Did Too Much Water Kill A Fit 22-Year-Old?

Today, via email, Dr. Mercola sent out an article which appeared in a London newspaper entitled, “Too Much Water Can Kill Even A Fit 22-Year-Old.”

The article stated that a 22-year-old London marathon runner, David Rogers, a fitness instructor who completed the race in less than four hours, collapsed after he crossed the finish line.

He was rushed to the hospital where, sadly, he died. The article suggested that Rogers died as a result of hyponatremia, a lack of sodium in his body that can be caused by drinking too much water.

This is partly true and mostly false.

He was the ninth athlete in the 27-year history of the London marathon to die. Almost 60 of this year’s more than 36,000 runners ended up needing hospital treatment. Ambulance volunteers treated more than 5,000 runners, generally for heat exhaustion and dehydration.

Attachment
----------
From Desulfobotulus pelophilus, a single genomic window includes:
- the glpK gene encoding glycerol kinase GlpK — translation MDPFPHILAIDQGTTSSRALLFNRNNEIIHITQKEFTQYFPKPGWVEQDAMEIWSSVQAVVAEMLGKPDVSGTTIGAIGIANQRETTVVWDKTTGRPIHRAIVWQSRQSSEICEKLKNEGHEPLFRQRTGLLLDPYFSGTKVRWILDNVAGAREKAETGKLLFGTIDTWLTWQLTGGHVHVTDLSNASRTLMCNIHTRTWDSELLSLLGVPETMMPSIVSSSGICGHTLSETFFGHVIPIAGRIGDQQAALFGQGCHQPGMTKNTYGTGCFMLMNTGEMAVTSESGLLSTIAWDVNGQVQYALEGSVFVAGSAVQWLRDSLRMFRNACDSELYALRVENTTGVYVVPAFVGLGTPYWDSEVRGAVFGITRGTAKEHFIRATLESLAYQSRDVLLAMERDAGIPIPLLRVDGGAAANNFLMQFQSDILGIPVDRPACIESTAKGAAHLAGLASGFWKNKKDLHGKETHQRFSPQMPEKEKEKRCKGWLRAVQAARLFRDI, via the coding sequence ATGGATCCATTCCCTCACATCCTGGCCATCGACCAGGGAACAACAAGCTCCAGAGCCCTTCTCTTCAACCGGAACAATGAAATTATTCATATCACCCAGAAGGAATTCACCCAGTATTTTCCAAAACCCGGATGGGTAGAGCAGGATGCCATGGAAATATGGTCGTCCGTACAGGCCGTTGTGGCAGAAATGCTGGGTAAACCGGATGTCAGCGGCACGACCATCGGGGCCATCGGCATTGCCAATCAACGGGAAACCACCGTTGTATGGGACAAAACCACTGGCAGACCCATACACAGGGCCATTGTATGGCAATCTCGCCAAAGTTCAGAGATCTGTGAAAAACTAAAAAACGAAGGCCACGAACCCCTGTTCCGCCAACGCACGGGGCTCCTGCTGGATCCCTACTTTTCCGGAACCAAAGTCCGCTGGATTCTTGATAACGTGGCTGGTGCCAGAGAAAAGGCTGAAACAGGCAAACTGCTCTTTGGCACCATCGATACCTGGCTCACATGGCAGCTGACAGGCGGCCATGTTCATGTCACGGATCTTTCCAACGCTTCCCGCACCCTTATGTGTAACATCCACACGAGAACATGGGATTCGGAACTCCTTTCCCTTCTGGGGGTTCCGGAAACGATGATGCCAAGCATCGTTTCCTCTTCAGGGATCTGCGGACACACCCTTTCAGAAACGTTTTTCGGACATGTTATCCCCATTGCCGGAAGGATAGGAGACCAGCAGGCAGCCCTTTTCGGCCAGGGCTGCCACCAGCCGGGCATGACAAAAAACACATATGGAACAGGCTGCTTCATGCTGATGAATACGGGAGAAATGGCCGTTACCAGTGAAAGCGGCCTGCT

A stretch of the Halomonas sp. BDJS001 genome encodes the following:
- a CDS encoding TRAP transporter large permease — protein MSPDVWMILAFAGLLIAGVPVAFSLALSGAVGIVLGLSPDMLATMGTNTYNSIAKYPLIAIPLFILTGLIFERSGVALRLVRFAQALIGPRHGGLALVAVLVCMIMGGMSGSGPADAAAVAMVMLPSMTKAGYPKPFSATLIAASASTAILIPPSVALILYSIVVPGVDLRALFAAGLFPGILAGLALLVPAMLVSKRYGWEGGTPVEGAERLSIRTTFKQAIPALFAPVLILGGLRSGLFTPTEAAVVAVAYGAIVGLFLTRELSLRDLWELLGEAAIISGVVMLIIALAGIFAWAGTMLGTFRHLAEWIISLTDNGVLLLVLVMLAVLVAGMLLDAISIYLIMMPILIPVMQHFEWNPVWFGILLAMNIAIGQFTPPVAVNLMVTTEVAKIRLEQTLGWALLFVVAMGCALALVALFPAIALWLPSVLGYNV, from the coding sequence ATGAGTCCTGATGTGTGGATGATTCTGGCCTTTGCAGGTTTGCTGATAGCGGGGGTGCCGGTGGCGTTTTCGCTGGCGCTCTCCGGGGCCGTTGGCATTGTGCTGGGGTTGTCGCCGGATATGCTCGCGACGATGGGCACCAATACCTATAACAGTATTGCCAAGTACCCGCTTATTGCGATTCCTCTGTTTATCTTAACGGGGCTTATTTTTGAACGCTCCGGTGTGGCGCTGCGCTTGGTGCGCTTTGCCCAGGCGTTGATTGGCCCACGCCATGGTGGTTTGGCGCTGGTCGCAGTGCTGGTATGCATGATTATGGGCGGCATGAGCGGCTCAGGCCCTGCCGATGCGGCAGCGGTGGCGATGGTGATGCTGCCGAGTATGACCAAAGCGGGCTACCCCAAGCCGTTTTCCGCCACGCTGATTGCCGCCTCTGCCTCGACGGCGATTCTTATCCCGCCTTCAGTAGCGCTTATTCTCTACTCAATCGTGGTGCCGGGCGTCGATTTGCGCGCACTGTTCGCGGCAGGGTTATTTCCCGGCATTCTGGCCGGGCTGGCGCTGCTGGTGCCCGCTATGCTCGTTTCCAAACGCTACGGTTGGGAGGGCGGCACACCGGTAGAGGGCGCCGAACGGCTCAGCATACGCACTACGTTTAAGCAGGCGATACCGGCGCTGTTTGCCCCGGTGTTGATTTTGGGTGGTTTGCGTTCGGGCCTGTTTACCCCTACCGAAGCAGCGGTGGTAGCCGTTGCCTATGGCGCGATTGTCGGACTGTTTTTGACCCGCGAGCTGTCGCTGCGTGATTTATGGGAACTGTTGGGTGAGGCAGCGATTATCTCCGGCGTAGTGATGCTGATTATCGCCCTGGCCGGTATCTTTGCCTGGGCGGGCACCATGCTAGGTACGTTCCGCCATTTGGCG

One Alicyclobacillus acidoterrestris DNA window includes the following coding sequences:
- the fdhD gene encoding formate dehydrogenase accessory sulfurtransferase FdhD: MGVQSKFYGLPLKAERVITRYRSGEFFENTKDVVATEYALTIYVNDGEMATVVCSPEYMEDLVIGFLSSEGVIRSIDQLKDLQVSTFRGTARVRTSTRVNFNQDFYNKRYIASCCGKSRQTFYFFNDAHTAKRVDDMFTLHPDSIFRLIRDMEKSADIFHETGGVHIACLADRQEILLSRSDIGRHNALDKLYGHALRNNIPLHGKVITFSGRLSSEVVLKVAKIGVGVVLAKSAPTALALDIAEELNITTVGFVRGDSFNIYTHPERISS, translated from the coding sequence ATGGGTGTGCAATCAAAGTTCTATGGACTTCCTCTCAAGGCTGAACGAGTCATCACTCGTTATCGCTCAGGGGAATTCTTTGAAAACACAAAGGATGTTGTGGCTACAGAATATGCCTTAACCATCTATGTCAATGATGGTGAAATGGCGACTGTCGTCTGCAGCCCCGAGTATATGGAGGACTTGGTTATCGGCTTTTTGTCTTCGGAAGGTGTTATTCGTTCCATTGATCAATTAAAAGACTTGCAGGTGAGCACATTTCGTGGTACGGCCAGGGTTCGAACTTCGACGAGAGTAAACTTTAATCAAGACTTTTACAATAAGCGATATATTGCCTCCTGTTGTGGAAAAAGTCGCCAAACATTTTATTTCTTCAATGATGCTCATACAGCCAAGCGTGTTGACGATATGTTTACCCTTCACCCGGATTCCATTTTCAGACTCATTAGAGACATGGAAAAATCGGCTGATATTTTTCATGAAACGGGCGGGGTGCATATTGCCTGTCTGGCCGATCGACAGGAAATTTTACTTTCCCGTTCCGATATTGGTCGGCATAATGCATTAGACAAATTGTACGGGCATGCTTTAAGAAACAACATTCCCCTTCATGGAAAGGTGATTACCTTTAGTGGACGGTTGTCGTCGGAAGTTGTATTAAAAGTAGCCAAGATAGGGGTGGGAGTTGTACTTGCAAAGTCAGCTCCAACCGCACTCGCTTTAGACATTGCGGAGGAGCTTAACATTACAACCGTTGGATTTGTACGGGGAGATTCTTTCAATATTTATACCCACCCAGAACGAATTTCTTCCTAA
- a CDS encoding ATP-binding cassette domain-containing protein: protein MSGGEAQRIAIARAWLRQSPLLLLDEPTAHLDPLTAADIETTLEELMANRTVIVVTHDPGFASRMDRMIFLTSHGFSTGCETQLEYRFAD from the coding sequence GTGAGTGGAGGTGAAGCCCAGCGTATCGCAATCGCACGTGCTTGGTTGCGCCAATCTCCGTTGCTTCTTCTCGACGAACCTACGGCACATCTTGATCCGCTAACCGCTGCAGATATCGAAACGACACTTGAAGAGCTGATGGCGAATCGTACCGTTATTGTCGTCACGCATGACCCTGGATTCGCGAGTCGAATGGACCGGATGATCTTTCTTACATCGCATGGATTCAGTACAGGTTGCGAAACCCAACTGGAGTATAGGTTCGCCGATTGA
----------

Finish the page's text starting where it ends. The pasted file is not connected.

The article was correct when it stated that David Rogers collapsed and died from a lack of sodium (hyponatremia) but was dead wrong on the cause! Drinking too much water was not the cause of David’s exhaustion and dehydration. The cause of death was a lack of sodium (hyponatremia) due to systemic latent tissue acidosis, then compensated acidosis, and finally, decompensated acidosis.

What does this mean? The body will do everything to maintain the delicate pH of the blood at 7.365.

When you are running a marathon or substantially over-exercising, the body pulls water and alkalinity into the blood as it throws acids out into the tissues. This is why you get sore after exercising. This is called latent tissue acidosis or lactic acid acidosis.

The body will use or employ salt as the major buffer for the increased metabolic acids. The formula is: NaCl + H2O + CO2 = NaHCO3 + HCL.

As the salt of the body is being used up, acids are still increasing — especially when running a marathon.

The body tries to get rid of the excess acids through respiration, perspiration, urination or defecation. When running a marathon you are expelling acids that are buffered with salt through respiration and perspiration. This is why your sweat tastes salty. When the salt begins to run low, you experience light headedness, dizziness, brain fog, disorientation, muddle-thinking, fatigue, shallow breathing, just to name a few.